Intro: Winter Snow Shelters
Adventuring the great outdoors in winter can be a fun and enjoyable experience. However if you live off the grid like I do, winters can be a difficult time and traveling can be hazardous. The only access to and from is by snowmobile and when caught out in a storm, knowing how to build a snow shelter has proven to be very useful.
Step 1: IGLOO
Can be constructed if there is snow of the proper consistency to pack into hard blocks. Keep in mind that building such a shelter takes a great deal of energy and time. Two skilled persons can build a two person igloo in 2-3 hours with proper equipment and good snow. Obviously several such structures would need to be built to hold a larger group. Building an igloo is a process that requires a certain amount of artistry, but is less of an energy expenditure than a snow mound shelter. In general, rectangular blocks roughly 24" by 18" by 6" are cut and stacked in an ascending spiral. The rectangular blocks are placed vertically and the bottom shaped so that only the two bottom corners are supporting the block. Then the block is tilted inward and the vertical edge contacting the adjacent block is cut away until the weight of the block rests only on the upper corner. The weight of the block is supported by the diagonally opposite corners, while the third corner prevents rotation. Once the first row is laid you shave off the tops of several blocks ( 1/4 - 1/3 of the circumference) to create a ramp and build upward in a spiral. Once the structure is complete, snow is packed into all the open joints. (See the Off Belay reprintIgloo.)
Step 2: Snow Mound Shelter
If the party does not have the experience or the snow conditions aren't good for an igloo, a snow mound shelter can be made. In a selected spot, place an upright marker (ski pole, ice axe, etc.) to mark the center. Tie a cord to the marker and scribe a circle in the snow to indicate the pile size. The rule of thumb for size: if the snow in place is not to be dug out, the radius should be the interior size plus about 2 feet; if the snow in place is to be dug out, about 1 foot can be subtracted from the radius for each foot of in-place snow. Piling the snow for a two person shelter will take two people about an hour. Pile loose snow within the marked circle with shovels, tarp etc. Don't compact the snow. When the mound is the right size and shape, do not disturb it; allow it to compact naturally - minimum time one hour. Chances of collapse are greatly reduced if you let it settle for two hours. Thirty-five degrees is the natural angle at which loose snow rests. Be sure to allow the snow to settle at this angle. Otherwise you will have thin spots or a buckling roof when you excavate the interior. After compaction you are ready for digging. The entrance direction should be away from the prevailing incoming weather. From the entrance point start digging toward the marker. Pass the snow out to helpers. As soon as you reach the marker, do no not disturb it. This is your guide for excavating the interior. Clear out the inside to the intended radius. To check on wall and roof thickness, measure with a stick poked through. When the dimensions check, remove the marker and trim the interior. Then install a vent in the roof. Get rid of waste snow promptly before it hardens. The process is a wet one so make sure you have waterproof gear on and good shovels for making the mound and digging out.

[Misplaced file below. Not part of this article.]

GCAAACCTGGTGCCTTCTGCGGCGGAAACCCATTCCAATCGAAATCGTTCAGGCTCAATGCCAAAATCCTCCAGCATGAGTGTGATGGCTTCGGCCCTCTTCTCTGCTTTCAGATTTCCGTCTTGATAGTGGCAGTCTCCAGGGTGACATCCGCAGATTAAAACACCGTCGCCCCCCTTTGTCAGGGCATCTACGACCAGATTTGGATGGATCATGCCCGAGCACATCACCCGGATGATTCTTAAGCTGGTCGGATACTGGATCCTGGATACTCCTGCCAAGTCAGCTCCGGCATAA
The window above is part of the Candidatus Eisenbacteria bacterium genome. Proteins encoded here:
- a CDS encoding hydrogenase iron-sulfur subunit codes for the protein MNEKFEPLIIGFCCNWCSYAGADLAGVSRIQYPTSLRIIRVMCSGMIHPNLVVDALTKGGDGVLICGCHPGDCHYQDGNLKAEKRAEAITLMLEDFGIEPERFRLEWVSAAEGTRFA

Step 3: Snow Cave
A snow cave can be dug into a hillside. Dig the entrance up so that the door is below the sitting level. Also there are natural snow caves formed by the overhanging branches of trees covered with snow. By digging down you can get into the cave beneath the branches. In both cases you should poke a ventilation hole and keep it clear.
Step 4: Snow Pit
This structure can be created by digging a trench in the snow down to ground level (if possible). The structure should be a little longer than your body and 3 - 4 feet wide. Line the bottom with insulative material to insulate you from the cold ground (in an emergency you can use 5-6 inches of evergreen boughs). A roof can be made of skis and poles or overlapping boughs and sticks then covered with a tarp and then loose snow or blocks of hard pack snow. The doorway will be a tunnel in from the side. This can be plugged with a door of hard pack snow. A ventilation hole must be poked into the roof for air flow. Keeping a stick in this hole and shaking it every so often will keep the hole open. If possible, the entrance should be lower than the level of the trench, this keeps the coldest air in the entrance rather than in the trench.